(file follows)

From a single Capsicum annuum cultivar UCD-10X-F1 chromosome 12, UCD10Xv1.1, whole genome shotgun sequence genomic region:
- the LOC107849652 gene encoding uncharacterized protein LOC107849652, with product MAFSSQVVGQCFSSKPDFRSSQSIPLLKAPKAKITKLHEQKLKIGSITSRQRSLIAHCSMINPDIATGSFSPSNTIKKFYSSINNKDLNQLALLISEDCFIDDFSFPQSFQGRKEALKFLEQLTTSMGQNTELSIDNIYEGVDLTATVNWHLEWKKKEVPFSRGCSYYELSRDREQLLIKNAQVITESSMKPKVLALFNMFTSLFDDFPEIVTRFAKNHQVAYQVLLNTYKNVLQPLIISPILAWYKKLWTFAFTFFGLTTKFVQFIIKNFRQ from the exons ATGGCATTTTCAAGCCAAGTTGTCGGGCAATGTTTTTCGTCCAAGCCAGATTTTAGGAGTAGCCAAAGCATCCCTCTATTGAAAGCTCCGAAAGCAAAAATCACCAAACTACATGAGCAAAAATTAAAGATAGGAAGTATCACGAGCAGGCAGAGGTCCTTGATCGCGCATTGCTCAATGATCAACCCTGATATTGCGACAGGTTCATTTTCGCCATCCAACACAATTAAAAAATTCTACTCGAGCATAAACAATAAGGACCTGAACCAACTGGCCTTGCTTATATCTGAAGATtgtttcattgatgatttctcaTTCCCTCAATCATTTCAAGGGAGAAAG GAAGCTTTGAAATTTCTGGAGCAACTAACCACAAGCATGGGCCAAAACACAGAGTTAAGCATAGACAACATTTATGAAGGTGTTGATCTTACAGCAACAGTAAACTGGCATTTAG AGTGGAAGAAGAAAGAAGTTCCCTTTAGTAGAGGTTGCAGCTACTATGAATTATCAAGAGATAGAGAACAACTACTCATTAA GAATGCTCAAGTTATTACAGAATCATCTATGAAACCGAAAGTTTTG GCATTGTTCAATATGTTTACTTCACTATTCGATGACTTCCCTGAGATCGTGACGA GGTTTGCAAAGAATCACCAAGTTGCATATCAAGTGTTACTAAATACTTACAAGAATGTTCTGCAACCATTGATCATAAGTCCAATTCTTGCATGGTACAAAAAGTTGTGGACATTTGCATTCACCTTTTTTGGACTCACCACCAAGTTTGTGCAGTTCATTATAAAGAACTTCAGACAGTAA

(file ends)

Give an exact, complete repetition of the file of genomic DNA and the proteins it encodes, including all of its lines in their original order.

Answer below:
From a single Capsicum annuum cultivar UCD-10X-F1 chromosome 12, UCD10Xv1.1, whole genome shotgun sequence genomic region:
- the LOC107849652 gene encoding uncharacterized protein LOC107849652, with product MAFSSQVVGQCFSSKPDFRSSQSIPLLKAPKAKITKLHEQKLKIGSITSRQRSLIAHCSMINPDIATGSFSPSNTIKKFYSSINNKDLNQLALLISEDCFIDDFSFPQSFQGRKEALKFLEQLTTSMGQNTELSIDNIYEGVDLTATVNWHLEWKKKEVPFSRGCSYYELSRDREQLLIKNAQVITESSMKPKVLALFNMFTSLFDDFPEIVTRFAKNHQVAYQVLLNTYKNVLQPLIISPILAWYKKLWTFAFTFFGLTTKFVQFIIKNFRQ from the exons ATGGCATTTTCAAGCCAAGTTGTCGGGCAATGTTTTTCGTCCAAGCCAGATTTTAGGAGTAGCCAAAGCATCCCTCTATTGAAAGCTCCGAAAGCAAAAATCACCAAACTACATGAGCAAAAATTAAAGATAGGAAGTATCACGAGCAGGCAGAGGTCCTTGATCGCGCATTGCTCAATGATCAACCCTGATATTGCGACAGGTTCATTTTCGCCATCCAACACAATTAAAAAATTCTACTCGAGCATAAACAATAAGGACCTGAACCAACTGGCCTTGCTTATATCTGAAGATtgtttcattgatgatttctcaTTCCCTCAATCATTTCAAGGGAGAAAG GAAGCTTTGAAATTTCTGGAGCAACTAACCACAAGCATGGGCCAAAACACAGAGTTAAGCATAGACAACATTTATGAAGGTGTTGATCTTACAGCAACAGTAAACTGGCATTTAG AGTGGAAGAAGAAAGAAGTTCCCTTTAGTAGAGGTTGCAGCTACTATGAATTATCAAGAGATAGAGAACAACTACTCATTAA GAATGCTCAAGTTATTACAGAATCATCTATGAAACCGAAAGTTTTG GCATTGTTCAATATGTTTACTTCACTATTCGATGACTTCCCTGAGATCGTGACGA GGTTTGCAAAGAATCACCAAGTTGCATATCAAGTGTTACTAAATACTTACAAGAATGTTCTGCAACCATTGATCATAAGTCCAATTCTTGCATGGTACAAAAAGTTGTGGACATTTGCATTCACCTTTTTTGGACTCACCACCAAGTTTGTGCAGTTCATTATAAAGAACTTCAGACAGTAA